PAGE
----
Participating in Europe’s biggest IT conference (with over 7000 delegates) was always going to be a daunting prospect, but the VIDaaS team was well represented with Stuart Lee, Adrian Parks and myself all doing our bit to get the message across.

Adrian presented as part of a Colt session on the hybrid cloud, Stuart fielded questions from other interested parties in an executive briefing, and I sat on a stool on stage in a press briefing event with four business leaders to talk about our cloud experiences and our “Journey to the Cloud”.  It must have looked like a bad episode of Blind Date – I wasn’t aware until we started that we were the warm up for Paul Maritz (the CEO of VMware) so although I’d like to imagine the 100 journalists in the audience were all there to hear about Oxford, the hybrid cloud and VIDaaS, I imagine we were a side show for them. Nevertheless, the combined forces of the Oxford VIDaaS team on tour managed to gain some publicity for the project and what we are doing, including the lead story on Computing Weekly’s website for that day.

More importantly we formed some useful links within teams in VMware who are looking at similar challenges to the VIDaaS project, and learnt a good deal about the VMware vision for the future – all of which should help the service long term.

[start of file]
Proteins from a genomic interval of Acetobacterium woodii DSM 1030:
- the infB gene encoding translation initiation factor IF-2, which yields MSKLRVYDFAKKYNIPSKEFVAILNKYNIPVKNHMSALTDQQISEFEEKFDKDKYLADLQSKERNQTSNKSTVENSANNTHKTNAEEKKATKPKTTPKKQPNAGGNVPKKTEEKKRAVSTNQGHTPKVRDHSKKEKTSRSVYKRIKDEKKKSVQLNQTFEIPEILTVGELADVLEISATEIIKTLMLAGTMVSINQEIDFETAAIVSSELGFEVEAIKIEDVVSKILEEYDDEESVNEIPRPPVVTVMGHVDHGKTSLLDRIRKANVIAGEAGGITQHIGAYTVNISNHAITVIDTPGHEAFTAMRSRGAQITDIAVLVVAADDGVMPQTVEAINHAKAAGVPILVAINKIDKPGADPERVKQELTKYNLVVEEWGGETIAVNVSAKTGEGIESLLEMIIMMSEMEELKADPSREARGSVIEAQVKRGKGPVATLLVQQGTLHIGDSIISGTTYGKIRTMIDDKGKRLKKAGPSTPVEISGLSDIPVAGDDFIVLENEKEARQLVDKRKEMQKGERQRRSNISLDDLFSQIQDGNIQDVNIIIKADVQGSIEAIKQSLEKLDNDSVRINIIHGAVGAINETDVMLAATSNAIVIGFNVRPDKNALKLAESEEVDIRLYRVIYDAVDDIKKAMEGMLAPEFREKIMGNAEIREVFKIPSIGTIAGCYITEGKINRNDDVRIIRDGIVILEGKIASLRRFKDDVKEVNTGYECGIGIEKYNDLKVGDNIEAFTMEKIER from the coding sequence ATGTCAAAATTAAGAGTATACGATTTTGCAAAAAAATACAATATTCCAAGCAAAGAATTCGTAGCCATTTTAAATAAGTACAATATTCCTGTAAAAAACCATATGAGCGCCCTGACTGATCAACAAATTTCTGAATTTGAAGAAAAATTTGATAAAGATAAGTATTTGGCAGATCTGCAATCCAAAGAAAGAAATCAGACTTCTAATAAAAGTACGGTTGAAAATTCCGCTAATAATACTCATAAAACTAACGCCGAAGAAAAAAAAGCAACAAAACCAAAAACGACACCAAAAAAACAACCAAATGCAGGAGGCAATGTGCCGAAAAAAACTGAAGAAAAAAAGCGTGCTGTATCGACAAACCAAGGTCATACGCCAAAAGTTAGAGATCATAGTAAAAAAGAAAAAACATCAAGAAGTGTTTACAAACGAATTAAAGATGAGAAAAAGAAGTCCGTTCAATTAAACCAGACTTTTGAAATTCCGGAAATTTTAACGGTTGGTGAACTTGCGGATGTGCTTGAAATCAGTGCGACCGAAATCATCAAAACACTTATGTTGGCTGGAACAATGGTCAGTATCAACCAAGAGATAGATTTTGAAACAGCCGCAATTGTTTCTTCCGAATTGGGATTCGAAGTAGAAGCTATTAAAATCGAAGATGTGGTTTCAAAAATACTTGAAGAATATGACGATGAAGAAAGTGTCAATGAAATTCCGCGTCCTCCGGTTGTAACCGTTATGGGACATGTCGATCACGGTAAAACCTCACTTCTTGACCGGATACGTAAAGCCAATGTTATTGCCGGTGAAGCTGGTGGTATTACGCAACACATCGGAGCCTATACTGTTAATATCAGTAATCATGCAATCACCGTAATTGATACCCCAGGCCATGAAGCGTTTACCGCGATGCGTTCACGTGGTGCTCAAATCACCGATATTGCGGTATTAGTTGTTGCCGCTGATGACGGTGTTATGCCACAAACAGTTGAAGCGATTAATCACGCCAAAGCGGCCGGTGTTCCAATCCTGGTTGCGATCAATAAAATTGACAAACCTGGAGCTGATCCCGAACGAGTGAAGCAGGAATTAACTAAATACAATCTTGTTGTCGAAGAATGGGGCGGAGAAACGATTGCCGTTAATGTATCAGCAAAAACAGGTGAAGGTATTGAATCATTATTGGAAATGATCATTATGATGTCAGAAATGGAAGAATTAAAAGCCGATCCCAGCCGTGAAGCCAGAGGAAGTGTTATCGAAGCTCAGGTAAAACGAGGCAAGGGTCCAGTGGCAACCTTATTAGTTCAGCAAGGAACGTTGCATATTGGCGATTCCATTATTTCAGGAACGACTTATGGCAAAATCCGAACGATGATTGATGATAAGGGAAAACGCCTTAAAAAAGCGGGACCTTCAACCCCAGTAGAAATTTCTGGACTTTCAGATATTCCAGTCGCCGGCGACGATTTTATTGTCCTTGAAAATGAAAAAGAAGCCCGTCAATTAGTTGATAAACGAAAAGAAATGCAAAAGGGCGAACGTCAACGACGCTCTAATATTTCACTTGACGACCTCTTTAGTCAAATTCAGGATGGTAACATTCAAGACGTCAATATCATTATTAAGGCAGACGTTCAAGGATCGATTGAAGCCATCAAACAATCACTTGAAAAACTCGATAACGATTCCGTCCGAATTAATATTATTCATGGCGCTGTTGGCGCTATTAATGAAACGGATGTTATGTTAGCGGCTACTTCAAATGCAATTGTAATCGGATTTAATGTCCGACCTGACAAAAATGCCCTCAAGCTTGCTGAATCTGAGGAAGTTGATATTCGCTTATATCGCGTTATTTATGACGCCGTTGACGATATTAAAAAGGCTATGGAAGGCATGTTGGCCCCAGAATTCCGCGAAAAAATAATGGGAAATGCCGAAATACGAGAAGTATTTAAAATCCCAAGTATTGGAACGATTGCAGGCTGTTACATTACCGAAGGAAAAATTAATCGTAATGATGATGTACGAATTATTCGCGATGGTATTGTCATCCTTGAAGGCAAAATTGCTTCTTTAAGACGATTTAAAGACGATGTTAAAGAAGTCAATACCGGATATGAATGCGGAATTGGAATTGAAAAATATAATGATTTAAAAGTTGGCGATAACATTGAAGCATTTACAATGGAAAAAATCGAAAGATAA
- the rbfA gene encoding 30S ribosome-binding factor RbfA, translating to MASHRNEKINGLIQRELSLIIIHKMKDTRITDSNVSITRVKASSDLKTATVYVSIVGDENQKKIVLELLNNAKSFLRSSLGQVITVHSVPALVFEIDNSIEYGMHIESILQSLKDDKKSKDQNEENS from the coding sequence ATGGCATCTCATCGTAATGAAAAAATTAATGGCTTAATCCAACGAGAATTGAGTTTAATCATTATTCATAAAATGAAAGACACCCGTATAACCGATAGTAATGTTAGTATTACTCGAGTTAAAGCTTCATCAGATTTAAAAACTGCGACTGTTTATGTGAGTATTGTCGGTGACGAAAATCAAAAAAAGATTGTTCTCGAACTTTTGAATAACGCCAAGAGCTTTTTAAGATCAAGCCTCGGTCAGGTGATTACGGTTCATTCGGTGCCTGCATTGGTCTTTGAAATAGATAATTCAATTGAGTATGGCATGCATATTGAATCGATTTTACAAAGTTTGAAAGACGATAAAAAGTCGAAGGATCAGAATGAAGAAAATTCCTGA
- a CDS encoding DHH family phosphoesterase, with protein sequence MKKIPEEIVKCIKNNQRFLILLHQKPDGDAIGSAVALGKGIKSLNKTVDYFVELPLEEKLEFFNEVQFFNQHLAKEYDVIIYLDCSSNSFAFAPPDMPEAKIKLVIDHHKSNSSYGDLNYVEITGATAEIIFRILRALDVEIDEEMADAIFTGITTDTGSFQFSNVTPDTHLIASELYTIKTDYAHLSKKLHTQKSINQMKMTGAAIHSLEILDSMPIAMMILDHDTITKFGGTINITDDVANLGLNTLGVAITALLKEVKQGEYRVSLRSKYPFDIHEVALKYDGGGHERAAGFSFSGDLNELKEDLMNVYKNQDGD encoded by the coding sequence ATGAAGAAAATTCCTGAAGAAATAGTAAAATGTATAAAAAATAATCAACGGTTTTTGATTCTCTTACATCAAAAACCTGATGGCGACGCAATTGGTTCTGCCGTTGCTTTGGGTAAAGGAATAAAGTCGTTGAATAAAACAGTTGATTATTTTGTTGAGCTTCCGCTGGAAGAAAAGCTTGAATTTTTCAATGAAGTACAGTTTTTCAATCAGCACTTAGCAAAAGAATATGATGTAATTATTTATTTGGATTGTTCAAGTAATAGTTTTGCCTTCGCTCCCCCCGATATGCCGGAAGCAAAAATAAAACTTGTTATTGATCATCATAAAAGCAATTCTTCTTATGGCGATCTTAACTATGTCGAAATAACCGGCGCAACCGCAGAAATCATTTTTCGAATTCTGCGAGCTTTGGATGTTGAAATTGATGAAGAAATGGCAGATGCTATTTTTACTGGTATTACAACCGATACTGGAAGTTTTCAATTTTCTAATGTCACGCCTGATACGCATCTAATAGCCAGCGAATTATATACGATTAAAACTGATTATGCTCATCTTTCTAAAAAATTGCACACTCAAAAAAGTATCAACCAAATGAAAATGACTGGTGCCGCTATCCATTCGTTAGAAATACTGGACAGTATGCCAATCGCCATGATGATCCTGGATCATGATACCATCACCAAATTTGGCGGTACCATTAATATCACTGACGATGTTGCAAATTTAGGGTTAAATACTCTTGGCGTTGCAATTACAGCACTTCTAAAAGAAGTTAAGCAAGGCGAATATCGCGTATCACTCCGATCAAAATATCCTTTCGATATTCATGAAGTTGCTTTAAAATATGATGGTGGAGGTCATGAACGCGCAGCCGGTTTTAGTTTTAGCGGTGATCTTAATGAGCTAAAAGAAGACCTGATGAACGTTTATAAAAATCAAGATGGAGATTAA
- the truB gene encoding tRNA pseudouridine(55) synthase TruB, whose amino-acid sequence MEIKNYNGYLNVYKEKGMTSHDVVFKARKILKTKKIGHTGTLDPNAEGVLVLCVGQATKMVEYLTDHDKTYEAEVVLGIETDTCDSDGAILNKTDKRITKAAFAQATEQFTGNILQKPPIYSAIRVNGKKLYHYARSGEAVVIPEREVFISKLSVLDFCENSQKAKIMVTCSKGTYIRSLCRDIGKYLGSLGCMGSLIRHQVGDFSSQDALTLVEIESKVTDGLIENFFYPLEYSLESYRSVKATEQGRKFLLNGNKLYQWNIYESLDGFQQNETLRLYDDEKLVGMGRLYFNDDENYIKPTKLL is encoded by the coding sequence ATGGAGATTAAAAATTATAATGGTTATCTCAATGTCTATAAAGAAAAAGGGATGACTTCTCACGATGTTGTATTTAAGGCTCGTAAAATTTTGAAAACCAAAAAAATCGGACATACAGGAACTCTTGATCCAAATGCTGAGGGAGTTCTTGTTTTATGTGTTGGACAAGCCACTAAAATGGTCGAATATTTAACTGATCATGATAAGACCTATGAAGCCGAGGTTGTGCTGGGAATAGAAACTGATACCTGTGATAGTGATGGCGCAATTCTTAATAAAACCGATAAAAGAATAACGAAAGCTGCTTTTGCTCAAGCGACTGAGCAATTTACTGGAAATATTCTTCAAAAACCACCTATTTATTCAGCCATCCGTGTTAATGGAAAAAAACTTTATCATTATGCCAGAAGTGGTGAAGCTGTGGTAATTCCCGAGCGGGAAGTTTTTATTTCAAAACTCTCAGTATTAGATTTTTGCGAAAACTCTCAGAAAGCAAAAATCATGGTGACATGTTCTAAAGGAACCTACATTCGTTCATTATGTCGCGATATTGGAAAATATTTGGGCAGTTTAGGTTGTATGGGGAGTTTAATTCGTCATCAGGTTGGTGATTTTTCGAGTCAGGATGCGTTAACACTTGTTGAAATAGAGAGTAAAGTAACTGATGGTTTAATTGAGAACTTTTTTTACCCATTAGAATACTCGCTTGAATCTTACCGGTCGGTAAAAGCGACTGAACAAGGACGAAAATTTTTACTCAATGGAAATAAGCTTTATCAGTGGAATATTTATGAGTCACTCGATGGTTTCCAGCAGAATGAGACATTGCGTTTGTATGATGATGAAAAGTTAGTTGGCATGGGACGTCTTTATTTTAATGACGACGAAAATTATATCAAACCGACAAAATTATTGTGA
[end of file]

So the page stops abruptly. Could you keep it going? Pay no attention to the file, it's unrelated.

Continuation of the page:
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Cloud Infrastructure news

The ‘VI’ part of the VIDaaS project is now well underway. Partnering with VMware and using loan hardware kindly supplied by Cisco and EMC (specifically, a UCS blade centre and a VNX 5100 SAN), an initial implementation of the Oxford private cloud is now complete. The virtualisation platform is VMware vSphere, with vCloud Director and vShield running on top to provide the cloud abstraction layer. In the cloud layer we are running several prototype VIDaaS VMs, based on our chosen technologies of Debian Linux, PostgreSQL and JBoss.

While development of the DaaS software continues in parallel, the virtual infrastructure team has been investigating best practice for design and implementation of a production private cloud for Oxford. We will shortly have to return the loan equipment on which we have developed the prototype cloud, but the deployment of our live environment is already underway. For this we’ve selected Dell as our hardware provider, and we’ll be using both their blade and SAN technology (the storage element being provided by Compellent Storage Center).

We’ve also been doing some investigative work into how we might move workloads between the private and public cloud. Workloads in VIDaaS are primarily based on what we are calling project nodes, which are essentially Linux VMs running Postgres and JBoss, and it is these nodes that we have been moving between cloud services. For this initial testing, public cloud facilities have been offered by Colt Technology Services. Colt is a leading cloud service provider, certified by VMware through their vCloud Datacenter Services program. Our collaboration with Colt and VMware has been very fruitful and we have successfully migrated several prototype DaaS nodes between the Oxford and Colt clouds.